For Military Members, Deployment Not Associated with Suicide

Internal Medicine World Report, June 2015,

An analysis published in JAMA Psychiatry found that military personnel who served in Operation Enduring Freedom (OEF) or Operation Iraqi Freedom (OIF) did not have elevated suicide risks. However, the researchers reported that separation from the military appeared to affect this outcome.

An analysis published in JAMA Psychiatry found that military personnel who served in Operation Enduring Freedom (OEF) or Operation Iraqi Freedom (OIF) did not have elevated suicide risks. However, the researchers reported that separation from the military appeared to affect this outcome.

For their study, Mark A. Reger, PhD, of the National Center for Telehealth and Technology, and his colleagues analyzed data on deployment status for all service members who served from Oct. 7, 2001, to Dec. 31, 2007, as well as the total number of deaths and suicides that occurred during the same time period.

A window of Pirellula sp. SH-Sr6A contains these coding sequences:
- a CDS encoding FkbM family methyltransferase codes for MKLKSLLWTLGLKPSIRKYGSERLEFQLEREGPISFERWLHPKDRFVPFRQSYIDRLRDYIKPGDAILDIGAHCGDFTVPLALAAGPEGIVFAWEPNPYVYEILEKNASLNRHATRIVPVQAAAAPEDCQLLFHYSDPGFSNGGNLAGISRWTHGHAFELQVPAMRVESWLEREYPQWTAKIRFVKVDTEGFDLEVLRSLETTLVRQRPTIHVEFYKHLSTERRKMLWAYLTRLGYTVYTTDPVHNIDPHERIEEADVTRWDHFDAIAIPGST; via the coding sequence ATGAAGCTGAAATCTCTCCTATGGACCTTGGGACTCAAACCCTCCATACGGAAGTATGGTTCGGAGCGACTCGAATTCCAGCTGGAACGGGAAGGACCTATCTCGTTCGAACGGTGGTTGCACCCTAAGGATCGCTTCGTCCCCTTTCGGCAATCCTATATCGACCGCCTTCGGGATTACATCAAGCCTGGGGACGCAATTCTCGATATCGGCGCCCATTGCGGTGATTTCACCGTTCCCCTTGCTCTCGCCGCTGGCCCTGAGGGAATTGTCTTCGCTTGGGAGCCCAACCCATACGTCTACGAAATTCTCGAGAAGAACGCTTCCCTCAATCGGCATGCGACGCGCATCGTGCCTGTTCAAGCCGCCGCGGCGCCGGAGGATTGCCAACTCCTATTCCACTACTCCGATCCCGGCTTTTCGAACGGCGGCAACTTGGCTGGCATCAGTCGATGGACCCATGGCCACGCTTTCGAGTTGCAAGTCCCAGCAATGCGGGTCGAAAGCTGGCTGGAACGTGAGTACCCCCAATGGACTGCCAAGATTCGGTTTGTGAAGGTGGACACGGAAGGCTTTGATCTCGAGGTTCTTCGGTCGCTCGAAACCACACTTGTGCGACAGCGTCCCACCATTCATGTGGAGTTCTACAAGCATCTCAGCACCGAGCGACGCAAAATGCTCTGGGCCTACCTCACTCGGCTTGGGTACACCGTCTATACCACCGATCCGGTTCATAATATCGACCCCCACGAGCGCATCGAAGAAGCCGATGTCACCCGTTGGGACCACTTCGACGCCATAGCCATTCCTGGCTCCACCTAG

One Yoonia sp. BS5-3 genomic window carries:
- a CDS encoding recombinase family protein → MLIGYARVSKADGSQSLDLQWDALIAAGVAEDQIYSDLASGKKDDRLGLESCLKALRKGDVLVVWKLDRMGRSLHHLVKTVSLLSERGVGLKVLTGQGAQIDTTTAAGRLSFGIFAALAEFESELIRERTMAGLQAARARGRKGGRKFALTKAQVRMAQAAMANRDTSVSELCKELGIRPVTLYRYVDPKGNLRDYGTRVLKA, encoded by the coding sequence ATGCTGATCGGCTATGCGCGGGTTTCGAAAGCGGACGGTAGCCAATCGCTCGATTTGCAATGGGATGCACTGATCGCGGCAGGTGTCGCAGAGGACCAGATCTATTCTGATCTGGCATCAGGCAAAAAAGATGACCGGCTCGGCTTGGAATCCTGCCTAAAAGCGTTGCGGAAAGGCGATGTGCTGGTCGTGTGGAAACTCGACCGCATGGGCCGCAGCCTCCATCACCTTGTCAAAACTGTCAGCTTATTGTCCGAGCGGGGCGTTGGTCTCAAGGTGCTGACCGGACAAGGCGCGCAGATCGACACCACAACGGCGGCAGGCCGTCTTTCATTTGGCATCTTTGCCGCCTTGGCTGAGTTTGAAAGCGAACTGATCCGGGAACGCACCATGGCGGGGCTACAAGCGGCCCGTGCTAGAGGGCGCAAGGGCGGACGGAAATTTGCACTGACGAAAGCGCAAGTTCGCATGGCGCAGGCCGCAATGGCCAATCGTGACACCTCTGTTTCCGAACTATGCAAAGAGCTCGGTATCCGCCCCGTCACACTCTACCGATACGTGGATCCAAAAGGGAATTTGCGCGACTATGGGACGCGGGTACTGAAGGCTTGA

“Research on veteran suicide risk factors has increased in recent years but much of the research is limited to veterans who access health care from the Department of Veterans Affairs (VA). This subgroup represents only approximately 35% of all veterans,” the authors noted.

Of the 31,962 deaths — 5041 being suicides – during the study period, the team found no association between deployment and suicide (hazard ratio, 0.96; 99% CI, 0.87-1.05). However, suicide risk significantly increased within four years of separation from service (hazard ratio, 1.63; 99% CI, 1.50-1.77), regardless of deployment status. Risk also increased for those who were dishonorably discharged. The investigators also noted that younger, male, unmarried, non-Hispanic whites, Native Americans, and Army and Marine Corps members seemed to have elevated rates of suicide.

This study was the first in the field to look for a relationship between deployment and suicide among all 3.9 million military personnel. The research team concluded by urging for additional research into factors that influence mental health and suicide, including combat injuries.